November 24th, 2012 by Ken Scholes

Happy Saturday and Howdy Folks.  Sorry I’m a little late with this morning’s post.  And Happy Thanksgiving!

Thanksgiving has always been my favorite holiday.  Some of my earliest childhood memories are of the long drive to Lewiston, Idaho, to feast with my father’s side of the family.  It was time away from the darkness of my trailer boy existence that I welcomed and it gave me some of the more pleasant childhood memories I hang onto.  When we were younger it was nearly always a two or three or even four day adventure.  But as we got older, the trips became one or two day turnarounds.  I read a lot of books in the back of their car on the way to and fro.

And the gathering was always immense.  A vast crowd would gather, usually at my aunt’s house, and we would spend the day eating and catching up and playing pool.  Grandma was always up to her neck in the cooking and would make several components of the feast that to this day continue in my family.  Her “out of this world” rolls were one of those components.  And what was called vermicelli salad (though made with spaghetti).

As we got older, after my grandparents passed, Thanksgiving became larger a gathering hosted by my dad.  It was one of two times a year that we all gathered together.  Our last Thanksgiving together with Dad was was four years ago.  And oddly, I knew it was going to be our last.  He passed just three months later.

Now, Thanksgiving is largely split between my family and Jen’s family.  This year, we started with my stepbrother’s house and wrapped up at Jen’s mom’s house.  It was a good time.  Jen made Grandma’s rolls and I made Grandma’s salad.  Then, the day after, I cooked up a turkey of our own.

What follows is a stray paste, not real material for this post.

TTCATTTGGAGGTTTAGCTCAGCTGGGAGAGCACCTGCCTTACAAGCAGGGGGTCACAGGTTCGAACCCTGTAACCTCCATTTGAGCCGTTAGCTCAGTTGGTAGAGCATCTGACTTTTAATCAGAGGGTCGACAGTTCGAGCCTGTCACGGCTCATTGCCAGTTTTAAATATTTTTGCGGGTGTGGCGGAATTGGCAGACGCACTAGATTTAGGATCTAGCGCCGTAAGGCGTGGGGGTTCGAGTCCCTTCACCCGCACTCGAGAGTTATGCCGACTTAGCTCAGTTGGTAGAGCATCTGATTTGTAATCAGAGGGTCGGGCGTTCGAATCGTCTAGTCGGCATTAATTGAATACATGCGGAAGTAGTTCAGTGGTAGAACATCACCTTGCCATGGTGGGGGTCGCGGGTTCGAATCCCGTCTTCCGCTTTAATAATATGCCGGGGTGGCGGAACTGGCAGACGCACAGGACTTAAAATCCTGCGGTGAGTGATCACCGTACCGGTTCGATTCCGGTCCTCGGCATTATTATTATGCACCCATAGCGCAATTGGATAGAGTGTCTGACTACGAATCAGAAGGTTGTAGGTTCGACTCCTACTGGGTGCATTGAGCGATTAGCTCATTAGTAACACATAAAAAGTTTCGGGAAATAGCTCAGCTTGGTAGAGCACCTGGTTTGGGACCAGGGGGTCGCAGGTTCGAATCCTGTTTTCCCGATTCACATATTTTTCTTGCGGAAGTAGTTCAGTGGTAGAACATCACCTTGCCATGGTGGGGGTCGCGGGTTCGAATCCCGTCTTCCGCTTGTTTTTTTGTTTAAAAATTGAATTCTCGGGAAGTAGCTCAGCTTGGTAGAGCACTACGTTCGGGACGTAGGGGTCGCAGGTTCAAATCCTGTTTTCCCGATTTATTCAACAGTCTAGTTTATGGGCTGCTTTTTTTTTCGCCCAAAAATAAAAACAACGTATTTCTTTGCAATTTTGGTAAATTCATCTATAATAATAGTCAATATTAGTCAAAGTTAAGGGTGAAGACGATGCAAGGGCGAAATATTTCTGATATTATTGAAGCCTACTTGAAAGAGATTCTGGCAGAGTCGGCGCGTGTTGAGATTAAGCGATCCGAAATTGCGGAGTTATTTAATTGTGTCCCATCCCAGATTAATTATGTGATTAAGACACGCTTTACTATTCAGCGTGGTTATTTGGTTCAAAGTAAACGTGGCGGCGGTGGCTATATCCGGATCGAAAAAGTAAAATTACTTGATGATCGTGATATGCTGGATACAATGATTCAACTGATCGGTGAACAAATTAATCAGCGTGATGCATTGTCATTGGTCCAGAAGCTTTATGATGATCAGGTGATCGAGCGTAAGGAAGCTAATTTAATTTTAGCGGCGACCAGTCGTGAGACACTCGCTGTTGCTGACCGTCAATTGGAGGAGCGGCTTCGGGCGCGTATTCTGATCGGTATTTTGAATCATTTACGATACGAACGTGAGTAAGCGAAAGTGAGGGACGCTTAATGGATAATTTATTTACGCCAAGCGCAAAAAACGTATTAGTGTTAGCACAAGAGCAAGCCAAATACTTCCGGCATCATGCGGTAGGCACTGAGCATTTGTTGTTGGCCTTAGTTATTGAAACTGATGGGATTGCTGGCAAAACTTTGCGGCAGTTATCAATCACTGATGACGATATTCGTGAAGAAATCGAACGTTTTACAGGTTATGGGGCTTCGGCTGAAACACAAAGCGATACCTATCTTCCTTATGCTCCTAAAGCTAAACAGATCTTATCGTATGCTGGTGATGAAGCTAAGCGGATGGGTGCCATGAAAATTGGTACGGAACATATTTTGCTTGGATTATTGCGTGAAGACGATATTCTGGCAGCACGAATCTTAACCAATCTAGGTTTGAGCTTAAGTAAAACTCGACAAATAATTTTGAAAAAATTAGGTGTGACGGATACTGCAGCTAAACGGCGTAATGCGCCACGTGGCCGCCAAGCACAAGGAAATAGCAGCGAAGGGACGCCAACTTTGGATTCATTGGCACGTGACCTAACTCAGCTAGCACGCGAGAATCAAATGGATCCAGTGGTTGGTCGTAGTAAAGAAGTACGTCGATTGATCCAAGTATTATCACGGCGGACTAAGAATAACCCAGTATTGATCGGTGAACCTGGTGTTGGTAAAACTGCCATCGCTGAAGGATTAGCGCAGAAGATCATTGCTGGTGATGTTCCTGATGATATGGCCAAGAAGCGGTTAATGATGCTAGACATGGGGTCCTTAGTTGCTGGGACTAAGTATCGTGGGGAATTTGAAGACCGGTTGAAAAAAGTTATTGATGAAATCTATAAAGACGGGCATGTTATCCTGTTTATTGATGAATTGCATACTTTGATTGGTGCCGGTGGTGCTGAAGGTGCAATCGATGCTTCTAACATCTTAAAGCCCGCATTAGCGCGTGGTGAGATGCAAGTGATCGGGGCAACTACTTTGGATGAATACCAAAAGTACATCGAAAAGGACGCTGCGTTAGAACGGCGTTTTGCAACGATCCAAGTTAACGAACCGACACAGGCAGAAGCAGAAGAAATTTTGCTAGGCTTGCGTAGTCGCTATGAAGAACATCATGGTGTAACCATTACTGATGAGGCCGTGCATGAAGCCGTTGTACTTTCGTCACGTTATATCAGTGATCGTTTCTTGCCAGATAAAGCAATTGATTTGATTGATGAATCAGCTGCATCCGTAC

Of course, that just describes the traditions around the feast and who we spend it with.  At the heart of the day for me, it’s about being grateful.  For everything.  Not just the things we think of as good but also the things we think of as bad or hard.  “Gratitude,” Cicero said, “is not only the highest of virtues but the parent of all others.”  I  believe that.  I think being grateful requires us to take an inventory of of our lives to see everything that’s there, how it’s interconnected, what we or others have gained or lost, and how we will respond to it.

So this year, I’m grateful for a lot.  I’m grateful for all of the love in my life — it sustains me and carries me.  Not just the love I receive but also the love I extend to others.  I’m grateful for all the people who’ve come and gone, everything I’ve learned from them.  I’m also grateful for being able to do what I want to do with my life — in so many ways — because of the freedom inherit in how and where and who I was born.  I’m grateful for my writing career and all the people who make that fly.  Those close to me who keep me at the keyboard.  Those in the biz who buy my work, prepare it and launch it into the world.  Those out there who buy and read my work.  And I’m grateful for my health and relative happiness.  But I’m also grateful for the things I learn from those times of unhealth and unhappiness.  Those times are just as important.

Of course, this holiday, for me, is the one to be kept each day.  I find that being grateful keeps me focused and balanced.

So how about you?  What are you grateful for today?  How did you spend your day?


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